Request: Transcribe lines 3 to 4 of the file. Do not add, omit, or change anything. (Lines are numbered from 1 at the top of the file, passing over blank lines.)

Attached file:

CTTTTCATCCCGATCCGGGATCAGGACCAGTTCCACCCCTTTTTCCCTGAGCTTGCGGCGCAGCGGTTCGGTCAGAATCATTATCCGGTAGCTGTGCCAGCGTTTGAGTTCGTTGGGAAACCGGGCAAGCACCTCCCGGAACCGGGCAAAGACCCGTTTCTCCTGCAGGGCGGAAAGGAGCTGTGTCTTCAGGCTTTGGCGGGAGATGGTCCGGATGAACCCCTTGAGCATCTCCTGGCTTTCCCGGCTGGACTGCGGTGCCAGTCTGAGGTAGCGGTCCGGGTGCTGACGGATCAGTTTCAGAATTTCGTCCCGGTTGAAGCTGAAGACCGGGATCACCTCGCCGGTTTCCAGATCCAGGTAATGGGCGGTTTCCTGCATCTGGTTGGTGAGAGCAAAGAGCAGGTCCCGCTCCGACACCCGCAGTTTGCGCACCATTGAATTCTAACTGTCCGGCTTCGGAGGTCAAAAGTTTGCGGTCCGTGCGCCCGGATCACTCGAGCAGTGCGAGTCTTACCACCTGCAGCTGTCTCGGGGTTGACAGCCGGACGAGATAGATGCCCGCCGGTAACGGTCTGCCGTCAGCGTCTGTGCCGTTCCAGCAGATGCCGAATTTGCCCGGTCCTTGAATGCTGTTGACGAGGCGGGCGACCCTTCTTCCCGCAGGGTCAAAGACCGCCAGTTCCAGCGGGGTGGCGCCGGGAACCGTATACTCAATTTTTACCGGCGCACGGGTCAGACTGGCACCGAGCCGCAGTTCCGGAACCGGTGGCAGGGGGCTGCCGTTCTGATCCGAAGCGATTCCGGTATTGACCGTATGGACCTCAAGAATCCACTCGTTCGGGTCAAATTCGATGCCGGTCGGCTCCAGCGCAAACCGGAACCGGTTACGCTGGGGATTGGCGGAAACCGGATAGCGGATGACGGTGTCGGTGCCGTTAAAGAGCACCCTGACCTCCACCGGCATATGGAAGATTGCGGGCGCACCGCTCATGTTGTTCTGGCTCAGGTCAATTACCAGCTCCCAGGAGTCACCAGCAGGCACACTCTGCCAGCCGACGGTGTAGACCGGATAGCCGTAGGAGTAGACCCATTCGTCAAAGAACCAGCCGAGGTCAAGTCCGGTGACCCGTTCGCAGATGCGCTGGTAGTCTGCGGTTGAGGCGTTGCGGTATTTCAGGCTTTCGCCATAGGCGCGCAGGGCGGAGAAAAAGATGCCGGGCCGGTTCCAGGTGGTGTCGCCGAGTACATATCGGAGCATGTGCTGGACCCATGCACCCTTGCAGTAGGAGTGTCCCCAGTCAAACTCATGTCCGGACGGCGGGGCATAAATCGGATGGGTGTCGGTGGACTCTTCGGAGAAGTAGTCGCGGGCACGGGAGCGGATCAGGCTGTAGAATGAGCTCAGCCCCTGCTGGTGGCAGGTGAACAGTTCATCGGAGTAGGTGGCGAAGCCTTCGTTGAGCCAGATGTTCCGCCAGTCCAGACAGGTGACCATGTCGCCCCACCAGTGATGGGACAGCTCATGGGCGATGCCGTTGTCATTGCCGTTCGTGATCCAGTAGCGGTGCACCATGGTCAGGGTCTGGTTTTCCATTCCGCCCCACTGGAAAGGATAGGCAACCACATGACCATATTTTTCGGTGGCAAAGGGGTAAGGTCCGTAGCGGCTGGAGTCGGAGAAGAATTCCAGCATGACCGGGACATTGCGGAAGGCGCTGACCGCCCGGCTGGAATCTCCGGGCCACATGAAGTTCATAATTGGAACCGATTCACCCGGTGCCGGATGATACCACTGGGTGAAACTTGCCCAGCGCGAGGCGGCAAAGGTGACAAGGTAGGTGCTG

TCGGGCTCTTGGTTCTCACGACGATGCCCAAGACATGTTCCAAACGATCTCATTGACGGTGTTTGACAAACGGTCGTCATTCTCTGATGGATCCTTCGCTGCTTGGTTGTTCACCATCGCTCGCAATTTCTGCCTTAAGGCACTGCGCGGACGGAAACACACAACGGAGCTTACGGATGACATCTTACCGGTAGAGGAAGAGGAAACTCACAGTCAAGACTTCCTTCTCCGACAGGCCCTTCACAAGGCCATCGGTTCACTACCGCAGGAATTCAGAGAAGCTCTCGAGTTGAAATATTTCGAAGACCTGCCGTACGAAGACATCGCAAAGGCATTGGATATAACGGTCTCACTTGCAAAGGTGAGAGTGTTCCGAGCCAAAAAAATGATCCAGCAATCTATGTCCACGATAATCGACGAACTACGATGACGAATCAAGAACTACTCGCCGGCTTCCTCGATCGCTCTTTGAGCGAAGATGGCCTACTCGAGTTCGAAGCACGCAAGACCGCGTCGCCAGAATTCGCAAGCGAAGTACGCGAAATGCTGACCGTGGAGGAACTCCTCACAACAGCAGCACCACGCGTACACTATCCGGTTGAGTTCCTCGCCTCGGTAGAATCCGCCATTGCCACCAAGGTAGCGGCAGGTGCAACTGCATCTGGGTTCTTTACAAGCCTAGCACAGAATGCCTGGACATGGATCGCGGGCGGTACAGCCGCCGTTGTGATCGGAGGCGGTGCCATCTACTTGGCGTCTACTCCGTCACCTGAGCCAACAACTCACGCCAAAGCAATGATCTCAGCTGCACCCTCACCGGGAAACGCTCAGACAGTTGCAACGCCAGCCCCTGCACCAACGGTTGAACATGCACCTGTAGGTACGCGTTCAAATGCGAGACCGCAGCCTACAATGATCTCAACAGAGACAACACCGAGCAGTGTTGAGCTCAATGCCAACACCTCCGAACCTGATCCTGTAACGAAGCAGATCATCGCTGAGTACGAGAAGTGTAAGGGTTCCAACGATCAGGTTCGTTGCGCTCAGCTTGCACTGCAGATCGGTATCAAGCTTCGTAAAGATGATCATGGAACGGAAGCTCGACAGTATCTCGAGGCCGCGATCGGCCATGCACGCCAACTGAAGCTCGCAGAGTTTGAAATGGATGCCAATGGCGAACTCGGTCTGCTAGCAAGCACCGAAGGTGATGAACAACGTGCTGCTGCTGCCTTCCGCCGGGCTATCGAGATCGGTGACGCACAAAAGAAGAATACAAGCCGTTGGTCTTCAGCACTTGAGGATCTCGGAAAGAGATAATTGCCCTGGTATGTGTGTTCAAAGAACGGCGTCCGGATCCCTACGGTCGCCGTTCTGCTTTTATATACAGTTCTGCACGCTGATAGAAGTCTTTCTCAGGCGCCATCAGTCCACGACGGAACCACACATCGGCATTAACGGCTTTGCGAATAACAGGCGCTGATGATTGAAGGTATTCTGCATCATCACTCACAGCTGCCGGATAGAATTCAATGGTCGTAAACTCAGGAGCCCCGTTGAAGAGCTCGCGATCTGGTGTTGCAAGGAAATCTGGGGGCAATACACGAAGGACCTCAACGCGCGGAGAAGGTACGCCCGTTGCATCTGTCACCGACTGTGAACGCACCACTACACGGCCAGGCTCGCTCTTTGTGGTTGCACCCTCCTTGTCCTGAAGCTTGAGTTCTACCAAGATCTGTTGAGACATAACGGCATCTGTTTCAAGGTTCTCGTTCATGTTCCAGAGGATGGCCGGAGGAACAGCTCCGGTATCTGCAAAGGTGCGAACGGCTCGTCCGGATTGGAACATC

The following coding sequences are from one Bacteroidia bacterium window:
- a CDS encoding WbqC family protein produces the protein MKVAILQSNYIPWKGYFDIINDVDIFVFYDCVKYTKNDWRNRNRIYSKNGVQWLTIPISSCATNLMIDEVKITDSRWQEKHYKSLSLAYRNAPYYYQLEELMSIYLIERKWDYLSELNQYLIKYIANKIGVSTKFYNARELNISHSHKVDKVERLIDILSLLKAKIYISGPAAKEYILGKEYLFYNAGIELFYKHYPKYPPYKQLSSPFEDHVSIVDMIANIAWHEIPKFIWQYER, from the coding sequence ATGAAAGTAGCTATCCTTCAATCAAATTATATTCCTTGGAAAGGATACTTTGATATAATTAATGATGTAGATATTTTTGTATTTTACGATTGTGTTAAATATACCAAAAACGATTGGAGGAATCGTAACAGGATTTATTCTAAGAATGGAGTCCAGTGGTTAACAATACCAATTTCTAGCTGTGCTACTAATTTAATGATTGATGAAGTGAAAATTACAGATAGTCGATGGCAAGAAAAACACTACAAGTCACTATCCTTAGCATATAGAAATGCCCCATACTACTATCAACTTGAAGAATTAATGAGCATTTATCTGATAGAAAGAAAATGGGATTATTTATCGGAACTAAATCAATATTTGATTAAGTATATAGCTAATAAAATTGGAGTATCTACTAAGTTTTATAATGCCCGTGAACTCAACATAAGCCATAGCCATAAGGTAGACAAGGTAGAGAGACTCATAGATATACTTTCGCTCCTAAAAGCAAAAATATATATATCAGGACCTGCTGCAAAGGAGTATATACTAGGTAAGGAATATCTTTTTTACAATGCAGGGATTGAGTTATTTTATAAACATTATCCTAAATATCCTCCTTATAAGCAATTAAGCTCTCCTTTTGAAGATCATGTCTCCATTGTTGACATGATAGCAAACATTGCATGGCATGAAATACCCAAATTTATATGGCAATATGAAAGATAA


The following coding sequences are from one Bacteroidia bacterium window:
- a CDS encoding WbqC family protein produces the protein MKVAILQSNYIPWKGYFDIINDVDIFVFYDCVKYTKNDWRNRNRIYSKNGVQWLTIPISSCATNLMIDEVKITDSRWQEKHYKSLSLAYRNAPYYYQLEELMSIYLIERKWDYLSELNQYLIKYIANKIGVSTKFYNARELNISHSHKVDKVERLIDILSLLKAKIYISGPAAKEYILGKEYLFYNAGIELFYKHYPKYPPYKQLSSPFEDHVSIVDMIANIAWHEIPKFIWQYER, from the coding sequence ATGAAAGTAGCTATCCTTCAATCAAATTATATTCCTTGGAAAGGATACTTTGATATAATTAATGATGTAGATATTTTTGTATTTTACGATTGTGTTAAATATACCAAAAACGATTGGAGGAATCGTAACAGGATTTATTCTAAGAATGGAGTCCAGTGGTTAACAATACCAATTTCTAGCTGTGCTACTAATTTAATGATTGATGAAGTGAAAATTACAGATAGTCGATGGCAAGAAAAACACTACAAGTCACTATCCTTAGCATATAGAAATGCCCCATACTACTATCAACTTGAAGAATTAATGAGCATTTATCTGATAGAAAGAAAATGGGATTATTTATCGGAACTAAATCAATATTTGATTAAGTATATAGCTAATAAAATTGGAGTATCTACTAAGTTTTATAATGCCCGTGAACTCAACATAAGCCATAGCCATAAGGTAGACAAGGTAGAGAGACTCATAGATATACTTTCGCTCCTAAAAGCAAAAATATATATATCAGGACCTGCTGCAAAGGAGTATATACTAGGTAAGGAATATCTTTTTTACAATGCAGGGATTGAGTTATTTTATAAACATTATCCTAAATATCCTCCTTATAAGCAATTAAGCTCTCCTTTTGAAGATCATGTCTCCATTGTTGACATGATAGCAAACATTGCATGGCATGAAATACCCAAATTTATATGGCAATATGAAAGATAA